Risk and prognosis factors of cardiovascular disease on different genetic background
Approved Research ID: 84709
Approval date: February 22nd 2022
According to systematic studies decades ago such as Framingham study and Accord study, the role of established factors in the development of cardiovascular disease is fully understood. Established or traditional cardiovascular disease risk factors including age, gender, smoking, hypertension, hyperlipidemia and hyperglycemia, et al. have been recognized. These studies build a modern body of knowledge on risk factors and prognostic factors for cardiovascular disease. However, traditional factors can not explain all the phenotypes of manifestation and prognosis of cardiovascular diseases, which make it an urgent need to investigate the whole factors potentially affect the clinical manifestations and prognosis of cardiovascular disease. Thus, in addition to basic and traditional factors, new environmental factors and genetic background should be included for analysis. Although some disease-causing genes have been identified, there are rare systematic studies on the role of traditional factors in different genetic backgrounds. The UKB large-scale population cohort database contains rich environmental factor information and genetic information, and also has sufficient clinical data and follow-up data. Therefore, this study can systematically investigate the role of whole factors in the development of cardiovascular diseases with this powerful dataset.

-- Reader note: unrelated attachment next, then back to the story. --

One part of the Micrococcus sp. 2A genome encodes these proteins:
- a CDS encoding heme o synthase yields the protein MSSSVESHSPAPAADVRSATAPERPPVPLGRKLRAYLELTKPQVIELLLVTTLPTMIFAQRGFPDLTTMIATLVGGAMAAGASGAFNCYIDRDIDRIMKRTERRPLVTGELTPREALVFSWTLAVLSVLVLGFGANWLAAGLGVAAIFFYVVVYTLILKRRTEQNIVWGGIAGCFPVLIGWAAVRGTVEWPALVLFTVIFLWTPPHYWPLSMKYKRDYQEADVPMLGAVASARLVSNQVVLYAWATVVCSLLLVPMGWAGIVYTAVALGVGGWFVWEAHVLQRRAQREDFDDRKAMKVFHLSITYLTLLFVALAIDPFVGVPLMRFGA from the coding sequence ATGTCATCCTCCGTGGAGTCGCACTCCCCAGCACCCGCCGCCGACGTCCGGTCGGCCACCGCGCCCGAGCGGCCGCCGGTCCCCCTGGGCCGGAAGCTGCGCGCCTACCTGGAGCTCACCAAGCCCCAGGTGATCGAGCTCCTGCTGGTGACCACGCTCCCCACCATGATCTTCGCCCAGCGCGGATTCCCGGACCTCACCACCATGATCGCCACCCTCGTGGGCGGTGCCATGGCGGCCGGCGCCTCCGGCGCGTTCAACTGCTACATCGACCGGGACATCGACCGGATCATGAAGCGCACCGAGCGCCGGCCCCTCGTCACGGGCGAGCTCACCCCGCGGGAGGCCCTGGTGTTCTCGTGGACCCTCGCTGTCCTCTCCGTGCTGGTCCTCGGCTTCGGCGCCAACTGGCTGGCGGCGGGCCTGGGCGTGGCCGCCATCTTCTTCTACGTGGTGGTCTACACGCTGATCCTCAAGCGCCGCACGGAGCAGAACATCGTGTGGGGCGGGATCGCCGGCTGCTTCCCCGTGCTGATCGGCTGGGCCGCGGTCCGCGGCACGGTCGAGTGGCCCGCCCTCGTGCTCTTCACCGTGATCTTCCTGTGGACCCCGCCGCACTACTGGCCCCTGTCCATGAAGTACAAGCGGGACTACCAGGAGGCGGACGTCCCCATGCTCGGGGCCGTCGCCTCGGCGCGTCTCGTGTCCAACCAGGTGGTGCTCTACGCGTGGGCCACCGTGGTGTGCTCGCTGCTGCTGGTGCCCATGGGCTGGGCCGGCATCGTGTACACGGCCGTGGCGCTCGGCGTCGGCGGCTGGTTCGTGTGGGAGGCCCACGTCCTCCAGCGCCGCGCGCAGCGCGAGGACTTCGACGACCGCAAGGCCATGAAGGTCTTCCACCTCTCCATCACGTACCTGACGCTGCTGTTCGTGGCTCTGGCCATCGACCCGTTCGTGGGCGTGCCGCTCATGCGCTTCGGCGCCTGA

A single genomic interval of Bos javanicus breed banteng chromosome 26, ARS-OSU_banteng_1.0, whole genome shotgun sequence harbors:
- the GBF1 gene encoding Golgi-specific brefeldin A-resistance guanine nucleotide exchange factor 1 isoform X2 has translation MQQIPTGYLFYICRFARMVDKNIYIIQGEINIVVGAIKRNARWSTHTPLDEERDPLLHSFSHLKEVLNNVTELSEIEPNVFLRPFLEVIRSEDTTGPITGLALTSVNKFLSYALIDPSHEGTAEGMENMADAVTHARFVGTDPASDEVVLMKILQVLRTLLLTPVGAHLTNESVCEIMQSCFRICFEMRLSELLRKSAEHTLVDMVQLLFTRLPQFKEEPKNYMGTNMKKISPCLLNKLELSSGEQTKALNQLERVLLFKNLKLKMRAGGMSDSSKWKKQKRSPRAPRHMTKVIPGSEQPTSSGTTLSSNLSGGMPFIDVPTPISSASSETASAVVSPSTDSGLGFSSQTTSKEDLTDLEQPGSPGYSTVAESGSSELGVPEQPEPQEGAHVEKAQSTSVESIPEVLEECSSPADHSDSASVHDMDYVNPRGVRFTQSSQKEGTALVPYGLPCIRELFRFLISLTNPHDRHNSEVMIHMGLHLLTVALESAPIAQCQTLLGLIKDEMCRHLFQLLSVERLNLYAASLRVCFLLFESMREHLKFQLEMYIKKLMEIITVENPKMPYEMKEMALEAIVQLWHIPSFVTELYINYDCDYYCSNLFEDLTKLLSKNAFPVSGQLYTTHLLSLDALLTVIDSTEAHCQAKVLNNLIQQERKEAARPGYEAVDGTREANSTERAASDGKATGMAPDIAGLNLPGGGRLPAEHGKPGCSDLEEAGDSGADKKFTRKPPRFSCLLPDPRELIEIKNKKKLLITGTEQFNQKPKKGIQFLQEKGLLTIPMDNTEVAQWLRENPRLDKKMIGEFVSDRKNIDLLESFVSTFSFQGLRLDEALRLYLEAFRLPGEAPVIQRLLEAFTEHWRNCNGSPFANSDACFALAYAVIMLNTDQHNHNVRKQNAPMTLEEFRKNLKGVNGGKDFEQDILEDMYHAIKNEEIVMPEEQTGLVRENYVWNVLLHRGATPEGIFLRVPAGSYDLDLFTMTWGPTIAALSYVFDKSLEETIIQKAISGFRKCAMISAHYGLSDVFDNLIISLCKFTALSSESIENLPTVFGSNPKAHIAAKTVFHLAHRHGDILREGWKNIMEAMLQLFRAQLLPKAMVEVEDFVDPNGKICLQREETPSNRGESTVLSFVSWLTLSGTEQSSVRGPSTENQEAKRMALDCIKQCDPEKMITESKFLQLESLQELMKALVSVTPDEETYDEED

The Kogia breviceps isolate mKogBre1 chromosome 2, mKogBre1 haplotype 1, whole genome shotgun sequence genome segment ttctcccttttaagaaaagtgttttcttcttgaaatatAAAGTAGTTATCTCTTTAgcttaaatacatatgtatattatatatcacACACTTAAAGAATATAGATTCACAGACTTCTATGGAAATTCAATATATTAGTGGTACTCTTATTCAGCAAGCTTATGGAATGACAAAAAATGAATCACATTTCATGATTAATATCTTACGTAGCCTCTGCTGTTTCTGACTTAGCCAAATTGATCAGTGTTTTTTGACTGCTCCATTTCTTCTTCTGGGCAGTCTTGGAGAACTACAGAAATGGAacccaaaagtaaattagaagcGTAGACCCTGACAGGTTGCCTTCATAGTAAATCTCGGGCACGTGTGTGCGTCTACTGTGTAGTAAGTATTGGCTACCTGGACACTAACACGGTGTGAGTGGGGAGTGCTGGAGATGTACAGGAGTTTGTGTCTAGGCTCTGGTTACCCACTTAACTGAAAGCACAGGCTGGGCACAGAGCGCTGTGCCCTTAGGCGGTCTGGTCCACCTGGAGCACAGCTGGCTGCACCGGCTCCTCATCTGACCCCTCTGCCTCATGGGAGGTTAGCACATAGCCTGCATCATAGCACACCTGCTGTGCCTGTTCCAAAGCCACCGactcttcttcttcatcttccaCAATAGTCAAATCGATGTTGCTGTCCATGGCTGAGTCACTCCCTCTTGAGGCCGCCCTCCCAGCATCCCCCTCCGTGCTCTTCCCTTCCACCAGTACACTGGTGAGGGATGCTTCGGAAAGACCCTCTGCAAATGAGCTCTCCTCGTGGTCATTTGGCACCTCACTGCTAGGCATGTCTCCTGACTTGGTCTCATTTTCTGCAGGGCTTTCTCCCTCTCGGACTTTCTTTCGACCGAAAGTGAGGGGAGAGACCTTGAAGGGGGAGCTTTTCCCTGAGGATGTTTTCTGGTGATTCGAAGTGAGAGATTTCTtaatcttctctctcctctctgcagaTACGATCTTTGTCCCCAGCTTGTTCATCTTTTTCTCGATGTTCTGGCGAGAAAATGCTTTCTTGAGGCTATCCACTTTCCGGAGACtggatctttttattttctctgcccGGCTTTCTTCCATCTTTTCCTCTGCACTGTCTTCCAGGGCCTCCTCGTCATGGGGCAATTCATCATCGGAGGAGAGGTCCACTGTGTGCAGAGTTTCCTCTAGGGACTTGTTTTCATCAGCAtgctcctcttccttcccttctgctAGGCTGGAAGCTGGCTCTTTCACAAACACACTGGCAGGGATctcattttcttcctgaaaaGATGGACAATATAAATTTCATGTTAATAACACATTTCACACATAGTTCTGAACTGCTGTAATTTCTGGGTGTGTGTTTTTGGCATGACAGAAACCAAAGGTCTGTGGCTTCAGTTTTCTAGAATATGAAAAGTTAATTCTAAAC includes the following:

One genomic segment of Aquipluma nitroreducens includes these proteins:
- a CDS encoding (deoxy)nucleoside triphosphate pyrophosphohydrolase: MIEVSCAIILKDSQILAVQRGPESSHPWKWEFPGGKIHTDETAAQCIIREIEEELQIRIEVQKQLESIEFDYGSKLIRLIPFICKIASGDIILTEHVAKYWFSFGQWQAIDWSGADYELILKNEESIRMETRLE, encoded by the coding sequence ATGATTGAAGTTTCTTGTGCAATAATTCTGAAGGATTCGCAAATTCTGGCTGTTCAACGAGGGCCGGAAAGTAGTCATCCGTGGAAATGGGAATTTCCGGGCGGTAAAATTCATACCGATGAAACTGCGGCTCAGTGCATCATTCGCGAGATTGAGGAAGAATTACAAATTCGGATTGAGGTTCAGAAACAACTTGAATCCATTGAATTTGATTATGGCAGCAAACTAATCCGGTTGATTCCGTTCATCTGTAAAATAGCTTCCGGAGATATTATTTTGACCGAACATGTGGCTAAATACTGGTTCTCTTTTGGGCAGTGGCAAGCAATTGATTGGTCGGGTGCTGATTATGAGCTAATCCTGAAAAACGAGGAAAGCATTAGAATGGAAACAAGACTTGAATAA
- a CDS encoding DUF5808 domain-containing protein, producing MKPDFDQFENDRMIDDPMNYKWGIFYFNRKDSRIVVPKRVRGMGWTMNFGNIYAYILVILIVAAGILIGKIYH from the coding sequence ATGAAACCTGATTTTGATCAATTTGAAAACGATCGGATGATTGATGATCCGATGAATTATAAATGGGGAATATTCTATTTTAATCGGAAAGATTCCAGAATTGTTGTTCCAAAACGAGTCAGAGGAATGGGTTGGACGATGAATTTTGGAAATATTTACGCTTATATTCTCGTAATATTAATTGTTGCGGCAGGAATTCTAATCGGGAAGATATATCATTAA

Expected goals: 1. Establish a prediction system for disease occurrence and disease prognosis by traditional and/or new cardiovascular risk factors under different genetic backgrounds; 2. Establish an individualized disease analysis model involving both genes and environmental factors; 3. Discover new causative factors and factors that can predict prognosis of patients.
Project duration: 3 years.
This project will provide new insight into the risk and prognosis factors of cardiovascular disease, expand the current knowledge, and improve the precise diagnosis and treatment of cardiovascular disease.